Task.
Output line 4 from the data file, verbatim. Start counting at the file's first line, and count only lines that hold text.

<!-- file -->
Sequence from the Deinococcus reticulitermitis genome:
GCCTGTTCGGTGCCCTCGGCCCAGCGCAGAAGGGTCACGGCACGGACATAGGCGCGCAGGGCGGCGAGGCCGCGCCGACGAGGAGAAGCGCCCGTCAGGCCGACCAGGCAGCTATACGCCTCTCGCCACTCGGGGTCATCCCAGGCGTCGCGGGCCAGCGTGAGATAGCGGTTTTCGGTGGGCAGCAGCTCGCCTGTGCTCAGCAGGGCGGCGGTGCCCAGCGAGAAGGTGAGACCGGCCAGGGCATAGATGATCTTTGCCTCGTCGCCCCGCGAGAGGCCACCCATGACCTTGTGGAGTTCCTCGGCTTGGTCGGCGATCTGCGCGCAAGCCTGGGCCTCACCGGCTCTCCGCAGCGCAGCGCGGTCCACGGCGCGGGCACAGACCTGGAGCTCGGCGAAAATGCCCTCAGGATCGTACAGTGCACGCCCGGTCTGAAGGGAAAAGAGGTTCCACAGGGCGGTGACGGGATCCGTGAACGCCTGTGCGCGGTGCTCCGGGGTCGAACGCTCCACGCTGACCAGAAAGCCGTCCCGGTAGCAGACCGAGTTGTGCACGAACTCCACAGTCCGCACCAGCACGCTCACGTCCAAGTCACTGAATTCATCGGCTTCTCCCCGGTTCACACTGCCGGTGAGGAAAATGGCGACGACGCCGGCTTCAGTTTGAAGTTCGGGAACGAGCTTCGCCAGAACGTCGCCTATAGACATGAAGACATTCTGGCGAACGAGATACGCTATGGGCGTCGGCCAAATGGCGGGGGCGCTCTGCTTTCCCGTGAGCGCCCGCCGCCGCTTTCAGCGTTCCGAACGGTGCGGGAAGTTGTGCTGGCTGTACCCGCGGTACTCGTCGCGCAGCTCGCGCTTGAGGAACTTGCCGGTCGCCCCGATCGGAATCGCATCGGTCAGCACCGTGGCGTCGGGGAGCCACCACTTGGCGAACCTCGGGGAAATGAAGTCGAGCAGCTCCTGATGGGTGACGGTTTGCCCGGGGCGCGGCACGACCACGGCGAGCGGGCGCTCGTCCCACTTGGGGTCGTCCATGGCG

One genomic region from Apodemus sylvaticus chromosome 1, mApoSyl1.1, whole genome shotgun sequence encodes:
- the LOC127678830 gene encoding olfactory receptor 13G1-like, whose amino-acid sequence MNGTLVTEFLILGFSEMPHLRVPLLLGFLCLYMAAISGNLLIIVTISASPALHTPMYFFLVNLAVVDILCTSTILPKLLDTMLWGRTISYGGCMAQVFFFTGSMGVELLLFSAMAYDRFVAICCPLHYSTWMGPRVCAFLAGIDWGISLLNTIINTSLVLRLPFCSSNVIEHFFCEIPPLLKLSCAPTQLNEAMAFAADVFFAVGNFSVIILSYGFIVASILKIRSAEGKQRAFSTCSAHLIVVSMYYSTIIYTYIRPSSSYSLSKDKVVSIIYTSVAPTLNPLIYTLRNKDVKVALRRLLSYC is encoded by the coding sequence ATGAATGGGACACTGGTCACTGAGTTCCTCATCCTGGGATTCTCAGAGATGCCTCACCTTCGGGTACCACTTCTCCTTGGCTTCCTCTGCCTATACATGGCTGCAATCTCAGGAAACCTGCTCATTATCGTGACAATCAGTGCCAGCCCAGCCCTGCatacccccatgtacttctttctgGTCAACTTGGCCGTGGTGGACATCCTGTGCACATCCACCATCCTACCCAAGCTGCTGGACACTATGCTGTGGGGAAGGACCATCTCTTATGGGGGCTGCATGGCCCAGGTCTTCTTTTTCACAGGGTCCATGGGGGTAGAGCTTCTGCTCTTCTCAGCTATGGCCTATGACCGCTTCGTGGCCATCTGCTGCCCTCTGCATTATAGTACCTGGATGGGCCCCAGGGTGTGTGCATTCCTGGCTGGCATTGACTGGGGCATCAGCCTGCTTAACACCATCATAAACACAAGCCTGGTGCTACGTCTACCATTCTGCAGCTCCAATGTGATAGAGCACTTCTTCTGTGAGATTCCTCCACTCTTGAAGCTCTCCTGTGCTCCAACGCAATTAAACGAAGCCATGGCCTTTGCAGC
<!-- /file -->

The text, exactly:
- the LOC127678830 gene encoding olfactory receptor 13G1-like, whose amino-acid sequence MNGTLVTEFLILGFSEMPHLRVPLLLGFLCLYMAAISGNLLIIVTISASPALHTPMYFFLVNLAVVDILCTSTILPKLLDTMLWGRTISYGGCMAQVFFFTGSMGVELLLFSAMAYDRFVAICCPLHYSTWMGPRVCAFLAGIDWGISLLNTIINTSLVLRLPFCSSNVIEHFFCEIPPLLKLSCAPTQLNEAMAFAADVFFAVGNFSVIILSYGFIVASILKIRSAEGKQRAFSTCSAHLIVVSMYYSTIIYTYIRPSSSYSLSKDKVVSIIYTSVAPTLNPLIYTLRNKDVKVALRRLLSYC is encoded by the coding sequence ATGAATGGGACACTGGTCACTGAGTTCCTCATCCTGGGATTCTCAGAGATGCCTCACCTTCGGGTACCACTTCTCCTTGGCTTCCTCTGCCTATACATGGCTGCAATCTCAGGAAACCTGCTCATTATCGTGACAATCAGTGCCAGCCCAGCCCTGCatacccccatgtacttctttctgGTCAACTTGGCCGTGGTGGACATCCTGTGCACATCCACCATCCTACCCAAGCTGCTGGACACTATGCTGTGGGGAAGGACCATCTCTTATGGGGGCTGCATGGCCCAGGTCTTCTTTTTCACAGGGTCCATGGGGGTAGAGCTTCTGCTCTTCTCAGCTATGGCCTATGACCGCTTCGTGGCCATCTGCTGCCCTCTGCATTATAGTACCTGGATGGGCCCCAGGGTGTGTGCATTCCTGGCTGGCATTGACTGGGGCATCAGCCTGCTTAACACCATCATAAACACAAGCCTGGTGCTACGTCTACCATTCTGCAGCTCCAATGTGATAGAGCACTTCTTCTGTGAGATTCCTCCACTCTTGAAGCTCTCCTGTGCTCCAACGCAATTAAACGAAGCCATGGCCTTTGCAGC